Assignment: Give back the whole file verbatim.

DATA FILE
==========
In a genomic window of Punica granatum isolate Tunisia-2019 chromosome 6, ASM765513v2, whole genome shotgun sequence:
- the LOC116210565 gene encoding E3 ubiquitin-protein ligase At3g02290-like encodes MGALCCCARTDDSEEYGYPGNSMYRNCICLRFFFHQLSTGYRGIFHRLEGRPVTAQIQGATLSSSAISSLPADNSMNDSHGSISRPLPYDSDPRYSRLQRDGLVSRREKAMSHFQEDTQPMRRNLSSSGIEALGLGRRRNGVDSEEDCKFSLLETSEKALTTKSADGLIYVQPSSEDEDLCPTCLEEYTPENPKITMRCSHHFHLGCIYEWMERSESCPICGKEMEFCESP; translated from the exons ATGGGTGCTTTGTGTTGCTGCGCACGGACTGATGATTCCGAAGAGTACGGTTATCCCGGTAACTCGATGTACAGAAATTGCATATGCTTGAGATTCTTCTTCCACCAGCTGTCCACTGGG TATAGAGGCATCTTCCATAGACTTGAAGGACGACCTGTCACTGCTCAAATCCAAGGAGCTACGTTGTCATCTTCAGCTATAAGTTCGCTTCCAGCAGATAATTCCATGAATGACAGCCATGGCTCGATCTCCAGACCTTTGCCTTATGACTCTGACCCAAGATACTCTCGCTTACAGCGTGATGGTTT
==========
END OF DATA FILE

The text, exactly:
In a genomic window of Punica granatum isolate Tunisia-2019 chromosome 6, ASM765513v2, whole genome shotgun sequence:
- the LOC116210565 gene encoding E3 ubiquitin-protein ligase At3g02290-like encodes MGALCCCARTDDSEEYGYPGNSMYRNCICLRFFFHQLSTGYRGIFHRLEGRPVTAQIQGATLSSSAISSLPADNSMNDSHGSISRPLPYDSDPRYSRLQRDGLVSRREKAMSHFQEDTQPMRRNLSSSGIEALGLGRRRNGVDSEEDCKFSLLETSEKALTTKSADGLIYVQPSSEDEDLCPTCLEEYTPENPKITMRCSHHFHLGCIYEWMERSESCPICGKEMEFCESP; translated from the exons ATGGGTGCTTTGTGTTGCTGCGCACGGACTGATGATTCCGAAGAGTACGGTTATCCCGGTAACTCGATGTACAGAAATTGCATATGCTTGAGATTCTTCTTCCACCAGCTGTCCACTGGG TATAGAGGCATCTTCCATAGACTTGAAGGACGACCTGTCACTGCTCAAATCCAAGGAGCTACGTTGTCATCTTCAGCTATAAGTTCGCTTCCAGCAGATAATTCCATGAATGACAGCCATGGCTCGATCTCCAGACCTTTGCCTTATGACTCTGACCCAAGATACTCTCGCTTACAGCGTGATGGTTT